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United States. Office of Indian Affairs / Annual report of the commissioner of Indian affairs, for the year 1864
([1864])

Montana superintendency,   pp. 293-303 PDF (4.8 MB)


Page 293

MONTANA SUPERINTENDENCY. 
293 
In reply, I have to state that I regret exceedingly that the crops planted
at 
so great expense to the Indians for their use and support in time of want
have 
failed to bring forth their accustomed yield of seed and harvest, and that
it 
becomes necessary now to supply the deficiency occasioned by such failure
by 
diverting funds appropriated for specific purposes to the more pressing wants
of 
the Indians in the purchase of necessary supplies and provisions. 
I am fully aware of the responsibility and care you will have during the
win- 
ter in guarding against the many urgent appeals that will be made upon you
for charity to alleviate the suffering and prevent starvation among your
In- 
dians; and while there may be some doubt, under the law, as to the right
of 
diverting appropriations from the channels for which the same were intended,
I 
see no other practicable course for me to pursue than to adopt your suggestions.
The old adage, "necessity knows no law," I think justly applicable
in this 
ease. Therefore you have my consent, if you find it absolutely necessary,
to 
apply the fands of the Poncas, mentioned in your letter, viz: "manual
labor 
school" fund now on hand, $1,918 93, and " building at agencies
and repairs 
thereof," $2,113 40, to the purchase of such provisions as may in your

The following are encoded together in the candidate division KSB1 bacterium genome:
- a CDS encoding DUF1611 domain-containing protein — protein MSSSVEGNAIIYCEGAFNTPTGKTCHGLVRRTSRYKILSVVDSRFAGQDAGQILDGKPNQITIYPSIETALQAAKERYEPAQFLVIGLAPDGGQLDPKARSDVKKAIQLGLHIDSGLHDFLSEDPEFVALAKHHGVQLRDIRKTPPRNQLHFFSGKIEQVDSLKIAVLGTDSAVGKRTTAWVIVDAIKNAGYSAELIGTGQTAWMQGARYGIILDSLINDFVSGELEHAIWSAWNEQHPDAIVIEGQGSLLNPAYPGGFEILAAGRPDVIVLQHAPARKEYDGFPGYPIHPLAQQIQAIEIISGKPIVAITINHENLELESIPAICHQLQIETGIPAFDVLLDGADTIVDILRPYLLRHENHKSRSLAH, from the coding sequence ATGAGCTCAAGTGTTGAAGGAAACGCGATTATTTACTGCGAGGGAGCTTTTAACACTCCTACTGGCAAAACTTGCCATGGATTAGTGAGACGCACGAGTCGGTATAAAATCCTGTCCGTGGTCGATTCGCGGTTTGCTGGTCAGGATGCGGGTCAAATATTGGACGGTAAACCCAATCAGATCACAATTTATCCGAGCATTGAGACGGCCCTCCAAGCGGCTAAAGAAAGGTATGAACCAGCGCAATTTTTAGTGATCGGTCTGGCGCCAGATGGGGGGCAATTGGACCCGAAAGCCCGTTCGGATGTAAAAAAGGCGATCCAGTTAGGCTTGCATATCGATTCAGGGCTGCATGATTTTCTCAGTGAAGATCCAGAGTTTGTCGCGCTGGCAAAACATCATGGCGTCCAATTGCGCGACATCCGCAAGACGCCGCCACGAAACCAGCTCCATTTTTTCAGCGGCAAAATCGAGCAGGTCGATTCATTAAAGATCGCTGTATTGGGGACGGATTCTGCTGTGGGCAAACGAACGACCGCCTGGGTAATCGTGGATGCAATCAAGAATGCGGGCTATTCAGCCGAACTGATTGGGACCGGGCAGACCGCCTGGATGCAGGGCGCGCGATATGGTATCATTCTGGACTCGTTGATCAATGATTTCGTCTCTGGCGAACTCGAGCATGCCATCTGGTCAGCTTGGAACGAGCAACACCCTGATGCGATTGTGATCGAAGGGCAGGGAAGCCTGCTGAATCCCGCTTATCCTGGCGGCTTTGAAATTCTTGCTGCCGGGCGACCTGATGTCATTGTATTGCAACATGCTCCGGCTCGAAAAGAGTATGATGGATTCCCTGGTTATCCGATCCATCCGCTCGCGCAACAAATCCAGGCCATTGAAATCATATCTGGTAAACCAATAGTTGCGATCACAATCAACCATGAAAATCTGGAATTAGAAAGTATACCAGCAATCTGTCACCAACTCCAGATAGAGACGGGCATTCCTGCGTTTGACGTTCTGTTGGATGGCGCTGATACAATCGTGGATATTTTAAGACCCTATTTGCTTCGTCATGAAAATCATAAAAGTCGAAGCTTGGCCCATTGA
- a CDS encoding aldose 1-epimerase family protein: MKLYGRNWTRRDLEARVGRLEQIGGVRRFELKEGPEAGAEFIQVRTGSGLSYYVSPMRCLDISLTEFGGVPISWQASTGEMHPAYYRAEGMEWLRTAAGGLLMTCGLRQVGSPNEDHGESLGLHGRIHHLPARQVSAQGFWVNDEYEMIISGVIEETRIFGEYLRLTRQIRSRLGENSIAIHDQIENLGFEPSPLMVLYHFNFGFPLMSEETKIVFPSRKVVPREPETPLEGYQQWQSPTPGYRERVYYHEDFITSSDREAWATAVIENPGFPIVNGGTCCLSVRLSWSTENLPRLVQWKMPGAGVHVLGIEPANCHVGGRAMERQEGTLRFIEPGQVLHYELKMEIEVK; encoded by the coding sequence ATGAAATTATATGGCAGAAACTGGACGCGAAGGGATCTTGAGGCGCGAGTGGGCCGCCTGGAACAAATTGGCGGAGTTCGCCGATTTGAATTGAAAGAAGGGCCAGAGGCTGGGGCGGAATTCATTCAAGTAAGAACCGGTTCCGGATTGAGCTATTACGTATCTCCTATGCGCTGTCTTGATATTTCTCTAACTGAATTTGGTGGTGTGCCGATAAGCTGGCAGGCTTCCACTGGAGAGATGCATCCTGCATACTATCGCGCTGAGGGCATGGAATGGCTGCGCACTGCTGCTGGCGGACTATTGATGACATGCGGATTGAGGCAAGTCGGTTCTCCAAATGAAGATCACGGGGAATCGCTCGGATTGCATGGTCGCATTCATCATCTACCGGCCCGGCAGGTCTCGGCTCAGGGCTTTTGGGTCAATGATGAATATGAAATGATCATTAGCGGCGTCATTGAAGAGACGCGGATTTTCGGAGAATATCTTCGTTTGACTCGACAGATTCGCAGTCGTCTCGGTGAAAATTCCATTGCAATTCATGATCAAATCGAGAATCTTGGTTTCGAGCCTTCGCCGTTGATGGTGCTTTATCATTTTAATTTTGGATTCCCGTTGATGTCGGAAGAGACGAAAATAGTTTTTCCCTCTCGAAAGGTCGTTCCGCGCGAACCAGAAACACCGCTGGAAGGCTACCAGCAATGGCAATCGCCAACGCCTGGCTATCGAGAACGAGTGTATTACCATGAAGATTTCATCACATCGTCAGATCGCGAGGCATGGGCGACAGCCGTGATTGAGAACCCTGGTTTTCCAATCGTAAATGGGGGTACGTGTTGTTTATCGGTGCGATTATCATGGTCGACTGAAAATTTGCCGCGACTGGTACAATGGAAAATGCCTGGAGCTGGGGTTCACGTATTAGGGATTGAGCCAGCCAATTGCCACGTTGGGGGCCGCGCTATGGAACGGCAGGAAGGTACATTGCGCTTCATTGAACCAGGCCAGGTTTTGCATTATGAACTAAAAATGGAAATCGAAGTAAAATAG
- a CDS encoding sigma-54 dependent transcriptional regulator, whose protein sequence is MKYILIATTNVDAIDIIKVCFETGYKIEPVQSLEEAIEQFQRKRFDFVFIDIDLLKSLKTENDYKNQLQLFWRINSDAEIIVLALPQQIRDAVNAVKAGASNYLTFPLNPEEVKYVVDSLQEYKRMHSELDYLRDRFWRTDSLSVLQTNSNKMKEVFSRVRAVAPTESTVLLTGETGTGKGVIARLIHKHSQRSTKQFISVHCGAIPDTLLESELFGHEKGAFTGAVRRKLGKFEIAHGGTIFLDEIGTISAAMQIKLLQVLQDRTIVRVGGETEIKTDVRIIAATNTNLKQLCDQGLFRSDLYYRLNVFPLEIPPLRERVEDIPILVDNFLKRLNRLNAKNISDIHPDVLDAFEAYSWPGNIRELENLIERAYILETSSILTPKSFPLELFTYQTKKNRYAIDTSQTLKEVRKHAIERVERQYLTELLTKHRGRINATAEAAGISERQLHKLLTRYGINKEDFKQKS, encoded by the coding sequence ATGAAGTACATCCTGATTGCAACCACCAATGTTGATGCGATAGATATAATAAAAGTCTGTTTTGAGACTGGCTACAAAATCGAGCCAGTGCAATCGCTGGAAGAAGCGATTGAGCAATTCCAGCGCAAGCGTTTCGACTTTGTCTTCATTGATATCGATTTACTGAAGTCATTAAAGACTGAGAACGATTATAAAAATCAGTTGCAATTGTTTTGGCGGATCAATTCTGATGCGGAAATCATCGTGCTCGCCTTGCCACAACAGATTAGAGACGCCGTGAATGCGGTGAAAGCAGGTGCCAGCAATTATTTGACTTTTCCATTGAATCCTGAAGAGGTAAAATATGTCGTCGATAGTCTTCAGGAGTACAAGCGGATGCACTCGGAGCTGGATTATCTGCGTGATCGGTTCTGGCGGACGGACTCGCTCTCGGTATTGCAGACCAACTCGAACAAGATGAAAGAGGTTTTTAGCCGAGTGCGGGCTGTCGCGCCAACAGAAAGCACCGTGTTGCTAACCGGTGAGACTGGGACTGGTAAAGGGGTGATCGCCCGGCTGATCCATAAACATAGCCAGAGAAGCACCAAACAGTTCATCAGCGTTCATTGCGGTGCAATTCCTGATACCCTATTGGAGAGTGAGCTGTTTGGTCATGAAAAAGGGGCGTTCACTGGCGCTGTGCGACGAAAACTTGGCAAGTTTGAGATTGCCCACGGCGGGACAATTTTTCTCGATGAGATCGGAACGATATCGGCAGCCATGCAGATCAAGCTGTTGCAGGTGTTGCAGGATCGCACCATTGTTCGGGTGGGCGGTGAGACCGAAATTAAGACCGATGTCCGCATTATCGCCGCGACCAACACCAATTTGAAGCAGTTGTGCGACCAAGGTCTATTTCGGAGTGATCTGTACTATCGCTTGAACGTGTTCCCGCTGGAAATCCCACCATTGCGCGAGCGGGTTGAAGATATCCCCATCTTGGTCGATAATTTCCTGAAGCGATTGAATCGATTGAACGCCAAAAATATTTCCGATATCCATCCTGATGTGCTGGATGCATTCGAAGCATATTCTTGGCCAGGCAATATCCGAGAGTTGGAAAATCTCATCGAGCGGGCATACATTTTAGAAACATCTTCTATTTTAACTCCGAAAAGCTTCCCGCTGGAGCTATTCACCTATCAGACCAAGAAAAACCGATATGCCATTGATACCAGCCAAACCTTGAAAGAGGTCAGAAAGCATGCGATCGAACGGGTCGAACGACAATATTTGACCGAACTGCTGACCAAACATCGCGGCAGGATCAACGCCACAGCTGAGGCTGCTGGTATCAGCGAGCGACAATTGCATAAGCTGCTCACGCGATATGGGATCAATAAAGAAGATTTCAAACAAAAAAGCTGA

judg- 
ment seem best, provided that the Indians will consent to the money being
so 
expended, bearing in mind the importance of buying such articles of food
as 
will do the most good to the greatest number. 
You are at liberty to make the purchases at whatever time you deem the most
economical. 
Very respectfully, your obedient servant, 
WM. P. DOLE, Commissioner. 
NjEWTON EDMUNDS, Esq., 
Governor and ex-offlcio Sup't, Yancton, Dakota. 
MONTANA SUPERINTENDENCY. 
No. 137. 
BLACKFOOT AGFNCY, FORT BENTON, 
Montana Territory, September 1, 1864. 
SIR: I have the honor to submit, herewith, my first annual report of the
condition of the Indians within this agency. In accordance with instructions
issued from the Office of Indian Affairs, October 13, 1863, I left Washington
and proceeded, by way of Salt Lake, Bannock City, and Virginia, to Fort 
Benton, arriving on the 21st of December last, and entered immediately upon
the discharge of my official duties. I found the affairs of the agency in
a most 
deplorable condition, and the feelings of the Indians inclined to war and
open hostilities-actual war existing among a poition of them; in fact, the
whole field presented the appearance of unutterable confusion, wild chaos,
and 
a medley of unharmonious discords. No agent having been in the country for
over eighteen months, the Indians began to feel as though they were forgotten
by their " Great Father," arnd expressed themselves to that effect.
This feeling 
was fostered and increased by the failure on the part of the contractors
to de- 
liver their annuities last year, arid, to a certain extent, led the Indians
to be- 
lieve that the government was unable, or did not in good faith intend, to
carry 
out the treaty obligations. The peaceful pursnits of the chase were, in a
measure, discarded, and the scalping-knife and war-dance substituted in;
their 
place. War parties were continually roaming the prairies, passing and repass-
ing the agency, and hardly a week passed that a fight did not occur between
these hostile parties. The most prominent in these encounters were the Gros
Ventres and Piegans, owing to their close proximity to each other, though
I 


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